ecostore New Zealand Blog
You might be wondering whether the energy used to make and wash a cloth napkin is higher than the energy it takes to manufacture a paper towel which is why I did some digging and found that if you use your cloth towels and napkins mindfully, then cloth is definitely the greener way to go. Making a paper towel or napkin involves harvesting the material, processing and bleaching it, packaging it, shipping it, stocking it at a supermarket and transportation to and from the store to purchase it – all for a single use. A cloth napkin might go through similar processes to get to your home but it will be there for many years, rather than going directly to landfill.
If you do buy paper products, then here are a few things to help you go for the greener options. Look out for:
- 100% recycled materials.
- A minimum of 90% post-consumer waste.
- Unbleached paper towels (first choice) or process chlorine free (PCF) (second choice) or elemental chlorine free (ECF) (last choice).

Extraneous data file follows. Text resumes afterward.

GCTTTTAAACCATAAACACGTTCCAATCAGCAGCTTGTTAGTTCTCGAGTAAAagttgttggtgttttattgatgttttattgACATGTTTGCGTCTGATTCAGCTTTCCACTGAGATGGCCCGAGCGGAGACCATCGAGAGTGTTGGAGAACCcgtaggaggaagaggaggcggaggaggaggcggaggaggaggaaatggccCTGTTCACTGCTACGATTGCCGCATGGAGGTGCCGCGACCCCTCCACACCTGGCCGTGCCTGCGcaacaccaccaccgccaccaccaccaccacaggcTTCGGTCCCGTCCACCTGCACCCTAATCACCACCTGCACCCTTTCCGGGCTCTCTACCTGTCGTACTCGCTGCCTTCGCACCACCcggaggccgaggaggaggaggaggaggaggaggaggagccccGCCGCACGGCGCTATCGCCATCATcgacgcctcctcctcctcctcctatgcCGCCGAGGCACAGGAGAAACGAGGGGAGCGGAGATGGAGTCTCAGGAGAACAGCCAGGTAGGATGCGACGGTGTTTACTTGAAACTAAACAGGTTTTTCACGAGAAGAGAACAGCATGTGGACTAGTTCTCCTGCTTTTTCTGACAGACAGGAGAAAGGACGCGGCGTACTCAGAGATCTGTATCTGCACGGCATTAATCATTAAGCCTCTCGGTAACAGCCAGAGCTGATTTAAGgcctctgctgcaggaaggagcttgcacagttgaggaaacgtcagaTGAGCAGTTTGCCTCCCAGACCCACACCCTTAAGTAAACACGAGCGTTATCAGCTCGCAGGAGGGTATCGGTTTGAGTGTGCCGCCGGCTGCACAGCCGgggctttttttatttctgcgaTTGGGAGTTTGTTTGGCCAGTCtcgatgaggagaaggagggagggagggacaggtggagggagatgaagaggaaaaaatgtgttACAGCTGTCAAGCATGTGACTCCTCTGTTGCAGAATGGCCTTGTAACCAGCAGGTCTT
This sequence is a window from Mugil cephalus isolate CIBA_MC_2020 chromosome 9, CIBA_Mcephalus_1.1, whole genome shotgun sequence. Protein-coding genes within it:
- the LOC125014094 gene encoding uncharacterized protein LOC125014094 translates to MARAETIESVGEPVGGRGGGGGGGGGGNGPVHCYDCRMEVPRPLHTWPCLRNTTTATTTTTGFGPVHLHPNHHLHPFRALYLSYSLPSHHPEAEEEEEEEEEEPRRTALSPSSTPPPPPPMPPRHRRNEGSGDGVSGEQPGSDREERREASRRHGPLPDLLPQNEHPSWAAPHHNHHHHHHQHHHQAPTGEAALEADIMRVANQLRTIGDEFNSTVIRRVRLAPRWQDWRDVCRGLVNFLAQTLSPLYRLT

- No added colours, inks or dyes (no more floral-printed borders).
- Packaging that has the least environmental impact, made of recycled and/or recyclable materials; printed with safe inks; with no toxic metals, dyes or inks.
- Avoid folded paper towels, it is easy to use too many.
- Paper towels that are wound on a 100% recycled core.
And here are a few green tips for using cloth napkins:
- Only wash when needed (most adults don’t really dirty a napkin after every meal).
- Have a place to store ‘in-use’ napkins and use the same one until it is dirty.
- If you have a large family, designate a napkin ring for each member to identify each person’s napkin between meals.
- Wash dirty napkins in with other laundry.
- Use plant-based laundry detergent.
- Line-dry outside when the weather permits.
- Scour op shops or thrift stores –they often have baskets of linen, including napkins.
- Repurpose any fabric that you have lying around the house such as old tea towels.